So, despite some minor ramblings and setbacks in the film, I am recommending Terminator 3 as a whole for its entertainment value. It's not T2, but it's damn fun. I had a good time with it and I think fans can enjoy this one, too.


The Video


Warner Bros. presents Terminator 3 in 2.35:1 anamorphic widescreen. Colors are sharp and well-saturated. Color detail is well defined. Grain is not really a big issue here, which is good. I also didn't notice any compression artifacts. Blacks are deep while dark tones are pretty consistent. The overall image quality is quite good. Definition is sharp while the image itself is clean and very fresh. This is a very good presentation.


The Audio


Warner Bros. presents Terminator 3 in English 5.1 Dolby Digital Surround Sound. I'll say it right off the bat, this soundtrack is packing some good punch and heavy dynamic range. Surrounds are clearly active, distributing all sorts of sound effects into the soundfield for a nice surround experience. Dialog is nicely reproduced across the two front channels. It is also clear and easy to understand. My subwoofer also made some noise. On the other hand, the soundtrack fails to successfully incorporate Marco Beltrami's score into the mix. However, most of his score is weak to begin with. Only a few good tones exist. The absence of Brad Fiedel's signature score is sorely missed. In any case, this presentation is strong and to the point.


The Extras


It should be noted that this DVD is not a special edition. It's simply a 2-disc edition. In widescreen! Wow! Jonathan Mostow has been quoted as saying several DVD editions are planned for the future. Well, that's kind of unfair, but for business it's gold. Anyway, the DVD features a few good extras, but the rest are lame.


On disc 1 there is a commentary with Jonathan Mostow that's pretty good. He goes into detail about the production and story, as well as a few other things. His comments are well-spoken; he's good talker. It's an informative track. Next is a second commentary by Mostow joined by Claire Danes, and Nick Stahl, Arnold Schwarzenegger, Kristanna Loken chipping in comments from separate recording sessions. They all have good things to say. Some of Arnold's comments are a bit strange, but he's usually a pretty free-thinking kind of guy. Mostow repeats a few things from his solo track, but brings up new topics also.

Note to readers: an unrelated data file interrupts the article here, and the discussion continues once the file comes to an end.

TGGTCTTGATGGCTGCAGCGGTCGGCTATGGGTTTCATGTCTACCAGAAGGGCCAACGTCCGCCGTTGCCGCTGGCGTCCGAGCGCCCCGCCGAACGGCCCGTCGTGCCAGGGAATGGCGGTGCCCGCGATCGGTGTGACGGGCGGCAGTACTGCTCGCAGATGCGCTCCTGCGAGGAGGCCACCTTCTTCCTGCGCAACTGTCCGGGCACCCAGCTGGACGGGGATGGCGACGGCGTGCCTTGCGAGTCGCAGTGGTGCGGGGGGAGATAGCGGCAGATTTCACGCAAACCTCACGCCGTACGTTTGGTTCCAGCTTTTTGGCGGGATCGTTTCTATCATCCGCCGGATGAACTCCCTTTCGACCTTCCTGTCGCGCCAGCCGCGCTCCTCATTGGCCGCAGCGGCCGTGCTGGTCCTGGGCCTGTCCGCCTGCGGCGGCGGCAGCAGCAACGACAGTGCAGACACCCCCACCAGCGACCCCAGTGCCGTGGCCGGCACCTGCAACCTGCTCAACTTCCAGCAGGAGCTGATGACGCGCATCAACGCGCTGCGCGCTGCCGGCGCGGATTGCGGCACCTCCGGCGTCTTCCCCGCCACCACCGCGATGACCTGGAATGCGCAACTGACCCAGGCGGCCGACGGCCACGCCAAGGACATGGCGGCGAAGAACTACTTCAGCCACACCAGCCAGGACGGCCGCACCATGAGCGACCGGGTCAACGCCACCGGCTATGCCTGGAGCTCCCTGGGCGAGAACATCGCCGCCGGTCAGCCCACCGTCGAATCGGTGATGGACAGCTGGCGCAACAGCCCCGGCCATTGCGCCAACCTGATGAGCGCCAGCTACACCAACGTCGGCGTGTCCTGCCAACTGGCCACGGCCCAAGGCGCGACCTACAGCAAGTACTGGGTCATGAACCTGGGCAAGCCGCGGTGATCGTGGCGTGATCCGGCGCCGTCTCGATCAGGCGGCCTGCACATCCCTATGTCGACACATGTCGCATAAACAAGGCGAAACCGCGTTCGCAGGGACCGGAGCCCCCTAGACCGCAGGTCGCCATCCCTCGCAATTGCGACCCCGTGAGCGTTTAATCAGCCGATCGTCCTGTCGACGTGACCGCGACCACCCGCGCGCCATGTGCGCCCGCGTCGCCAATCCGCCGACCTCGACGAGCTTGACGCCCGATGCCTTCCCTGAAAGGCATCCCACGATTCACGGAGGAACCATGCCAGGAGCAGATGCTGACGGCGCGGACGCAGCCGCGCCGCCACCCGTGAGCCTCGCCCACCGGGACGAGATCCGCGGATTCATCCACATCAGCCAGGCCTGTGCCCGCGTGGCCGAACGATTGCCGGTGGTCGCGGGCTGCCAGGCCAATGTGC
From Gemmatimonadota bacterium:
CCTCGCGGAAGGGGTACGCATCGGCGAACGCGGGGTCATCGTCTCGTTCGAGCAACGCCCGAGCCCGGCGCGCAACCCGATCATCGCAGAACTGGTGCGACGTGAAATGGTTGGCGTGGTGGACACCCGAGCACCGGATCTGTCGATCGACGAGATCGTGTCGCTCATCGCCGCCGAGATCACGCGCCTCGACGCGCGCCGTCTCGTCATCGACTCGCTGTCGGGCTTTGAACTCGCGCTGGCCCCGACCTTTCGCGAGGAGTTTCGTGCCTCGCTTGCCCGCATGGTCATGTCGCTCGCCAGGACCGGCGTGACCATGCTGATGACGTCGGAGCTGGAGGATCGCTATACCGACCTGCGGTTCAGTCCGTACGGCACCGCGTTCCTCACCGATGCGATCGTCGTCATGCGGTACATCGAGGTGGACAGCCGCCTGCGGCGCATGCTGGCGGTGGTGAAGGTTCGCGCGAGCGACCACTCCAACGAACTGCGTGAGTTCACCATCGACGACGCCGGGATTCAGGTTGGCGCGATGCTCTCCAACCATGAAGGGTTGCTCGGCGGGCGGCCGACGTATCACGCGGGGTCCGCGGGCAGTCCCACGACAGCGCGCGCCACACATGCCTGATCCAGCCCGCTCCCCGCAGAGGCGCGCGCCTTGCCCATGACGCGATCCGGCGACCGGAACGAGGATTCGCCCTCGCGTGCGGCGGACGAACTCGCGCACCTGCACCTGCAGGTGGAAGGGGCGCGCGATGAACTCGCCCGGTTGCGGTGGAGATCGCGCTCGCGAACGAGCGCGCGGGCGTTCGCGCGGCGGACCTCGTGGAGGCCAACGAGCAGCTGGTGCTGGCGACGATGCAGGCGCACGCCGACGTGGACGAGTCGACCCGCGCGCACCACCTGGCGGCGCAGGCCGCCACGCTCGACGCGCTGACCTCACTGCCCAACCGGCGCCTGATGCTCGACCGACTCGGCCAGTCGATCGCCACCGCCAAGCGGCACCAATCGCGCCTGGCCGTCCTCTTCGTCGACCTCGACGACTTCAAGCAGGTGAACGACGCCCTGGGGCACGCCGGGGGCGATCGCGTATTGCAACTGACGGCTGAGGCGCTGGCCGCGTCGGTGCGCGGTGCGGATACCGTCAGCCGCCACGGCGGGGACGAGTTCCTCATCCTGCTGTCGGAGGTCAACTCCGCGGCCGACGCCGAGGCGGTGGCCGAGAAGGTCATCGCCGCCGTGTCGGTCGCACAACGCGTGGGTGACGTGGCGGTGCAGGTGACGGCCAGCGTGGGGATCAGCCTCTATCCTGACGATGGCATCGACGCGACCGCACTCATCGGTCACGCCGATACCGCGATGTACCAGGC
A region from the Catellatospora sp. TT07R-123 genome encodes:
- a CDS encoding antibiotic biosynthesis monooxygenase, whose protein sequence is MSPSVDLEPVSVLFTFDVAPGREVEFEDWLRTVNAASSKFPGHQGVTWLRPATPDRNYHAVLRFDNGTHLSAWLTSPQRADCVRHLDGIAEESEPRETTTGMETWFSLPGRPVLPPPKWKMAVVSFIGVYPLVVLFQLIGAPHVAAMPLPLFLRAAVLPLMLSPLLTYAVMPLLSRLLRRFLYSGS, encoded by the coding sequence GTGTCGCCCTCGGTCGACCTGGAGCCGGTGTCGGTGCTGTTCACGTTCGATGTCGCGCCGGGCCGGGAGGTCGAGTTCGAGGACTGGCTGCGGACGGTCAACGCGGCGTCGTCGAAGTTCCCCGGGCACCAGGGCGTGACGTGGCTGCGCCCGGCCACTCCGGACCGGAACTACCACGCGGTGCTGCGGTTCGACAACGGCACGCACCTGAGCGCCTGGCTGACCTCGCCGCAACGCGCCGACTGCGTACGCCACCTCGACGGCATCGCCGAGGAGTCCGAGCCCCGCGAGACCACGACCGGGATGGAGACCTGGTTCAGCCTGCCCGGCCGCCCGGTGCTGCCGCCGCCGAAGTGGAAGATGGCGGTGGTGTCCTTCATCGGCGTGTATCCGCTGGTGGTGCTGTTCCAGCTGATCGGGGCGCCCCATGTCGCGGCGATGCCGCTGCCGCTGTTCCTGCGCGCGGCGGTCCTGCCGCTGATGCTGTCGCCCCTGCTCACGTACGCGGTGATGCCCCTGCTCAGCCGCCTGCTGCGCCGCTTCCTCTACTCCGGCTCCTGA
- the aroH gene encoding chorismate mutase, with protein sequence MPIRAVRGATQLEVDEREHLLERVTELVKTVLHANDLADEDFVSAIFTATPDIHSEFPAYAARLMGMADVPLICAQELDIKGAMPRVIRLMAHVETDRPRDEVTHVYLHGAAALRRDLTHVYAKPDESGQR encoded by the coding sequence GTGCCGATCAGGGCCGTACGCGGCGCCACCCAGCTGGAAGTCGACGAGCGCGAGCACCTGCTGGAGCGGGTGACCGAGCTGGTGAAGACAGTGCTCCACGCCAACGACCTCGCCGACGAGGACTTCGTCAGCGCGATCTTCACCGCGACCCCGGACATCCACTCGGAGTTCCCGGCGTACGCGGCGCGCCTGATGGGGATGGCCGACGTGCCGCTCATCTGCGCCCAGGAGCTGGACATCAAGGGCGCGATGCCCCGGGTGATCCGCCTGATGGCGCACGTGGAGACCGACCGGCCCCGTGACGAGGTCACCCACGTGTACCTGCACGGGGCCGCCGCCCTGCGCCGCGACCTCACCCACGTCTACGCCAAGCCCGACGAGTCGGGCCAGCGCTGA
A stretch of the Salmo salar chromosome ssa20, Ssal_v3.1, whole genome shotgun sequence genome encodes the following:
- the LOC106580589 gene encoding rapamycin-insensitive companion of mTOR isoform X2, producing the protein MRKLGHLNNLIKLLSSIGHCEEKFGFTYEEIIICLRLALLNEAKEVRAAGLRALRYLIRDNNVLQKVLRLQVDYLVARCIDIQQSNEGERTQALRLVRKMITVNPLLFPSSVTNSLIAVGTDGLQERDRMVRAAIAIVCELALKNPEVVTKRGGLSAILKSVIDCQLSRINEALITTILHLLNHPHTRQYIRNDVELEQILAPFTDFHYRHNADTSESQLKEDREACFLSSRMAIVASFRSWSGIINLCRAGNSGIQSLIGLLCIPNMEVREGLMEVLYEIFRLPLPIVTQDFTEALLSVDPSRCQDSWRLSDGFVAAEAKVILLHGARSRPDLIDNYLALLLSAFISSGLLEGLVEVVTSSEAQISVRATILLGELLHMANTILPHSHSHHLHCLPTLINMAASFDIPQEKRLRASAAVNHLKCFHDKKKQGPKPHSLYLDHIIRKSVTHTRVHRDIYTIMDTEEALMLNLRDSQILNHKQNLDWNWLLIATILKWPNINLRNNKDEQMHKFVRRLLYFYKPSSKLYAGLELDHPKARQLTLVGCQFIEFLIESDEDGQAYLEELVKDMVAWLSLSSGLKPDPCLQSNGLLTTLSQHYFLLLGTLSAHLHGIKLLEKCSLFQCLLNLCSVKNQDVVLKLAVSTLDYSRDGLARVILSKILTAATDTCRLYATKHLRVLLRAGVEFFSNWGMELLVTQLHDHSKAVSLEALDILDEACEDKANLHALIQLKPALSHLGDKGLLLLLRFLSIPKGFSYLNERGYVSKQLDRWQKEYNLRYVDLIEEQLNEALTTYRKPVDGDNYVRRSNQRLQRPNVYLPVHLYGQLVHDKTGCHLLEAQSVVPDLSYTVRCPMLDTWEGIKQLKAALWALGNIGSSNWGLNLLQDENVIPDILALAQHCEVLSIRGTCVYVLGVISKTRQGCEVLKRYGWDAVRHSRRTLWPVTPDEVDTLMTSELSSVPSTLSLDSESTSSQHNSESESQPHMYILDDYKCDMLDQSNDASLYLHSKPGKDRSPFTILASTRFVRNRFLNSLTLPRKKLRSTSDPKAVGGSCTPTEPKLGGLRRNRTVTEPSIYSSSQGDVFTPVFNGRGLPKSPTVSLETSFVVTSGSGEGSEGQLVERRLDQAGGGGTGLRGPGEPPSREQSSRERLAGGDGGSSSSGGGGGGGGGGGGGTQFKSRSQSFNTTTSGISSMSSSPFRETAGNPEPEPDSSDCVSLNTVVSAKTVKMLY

The film's theatrical trailer and a video game trailer round out the extras on the first disc. Pop in disc 2 and you can navigate through four pages of special features stuff. These extras don't need that many pages. The appearance of a large selection of extras is deceiving. But whatever.


Schwarzenegger starts off disc 2 with a 30-second introduction that's kind of pointless. We get a funny deleted scene that plays like an infomercial and explains the origin of the T-101 model and the reason for the Austrian accent. It wouldn't have worked in the film, but it's fun to have it here. The DVD also offers a 13-minute HBO First Look making-of featurette, which is all standard promo stuff. It's not very exciting and doesn't go into detail about the film. A 3-minute gag reel is not that funny, plus the song that plays over it is pretty lame and annoying.


But the next item proves to be much more informative and entertaining. The Visual FX Lab is made up of several sections detailing four major effects sequences in the film. It shows the progression of each scene in terms of the background plate, effects animation, composition, etc. A pretty good demonstration of the special effects. Also, you can build you own action sequence by changing around elements of the respective scene. It's kind of fun, but not as interactive as one might think. No major modifications occur.


Rounding out the extras is a very brief costume design featurette, a decent but unwarranted featurette on T3 toys with Todd MacFarlane, a lame making of the video game that's not really a making of the video game (it's mostly interviews and game footage), a Terminator timeline, storyboards and a Skynet text database containing all sorts of notes.


Most of these extras are filler material, like those on the Matrix Reloaded 2-disc edition. A special edition with  in-depth featurettes or documentaries is sure to follow within the next year or two. Boo-hoo! It's not like I can't wait.


You can select to view the film with optional English and Spanish subtitles. The 109-minute feature is organized into thirty-two chapters.




Terminator 3: Rise of the Machines is an enjoyable sequel filled with cool action sequences. The story is not totally original, but nicely continues the plot of the franchise even by omitting a few threads from the previous two films. Jonathan Mostow directs the film well. The cast looks good, too.


Video/audio quality is pretty damn good. Most of the extras are filler material, except Mostow's commentary and the visual effects demonstrations that are the highlights. The DVD is worth a purchase. A special edition could be at least a year away. Why wait. Highly recommended.









OVERALL (not an average)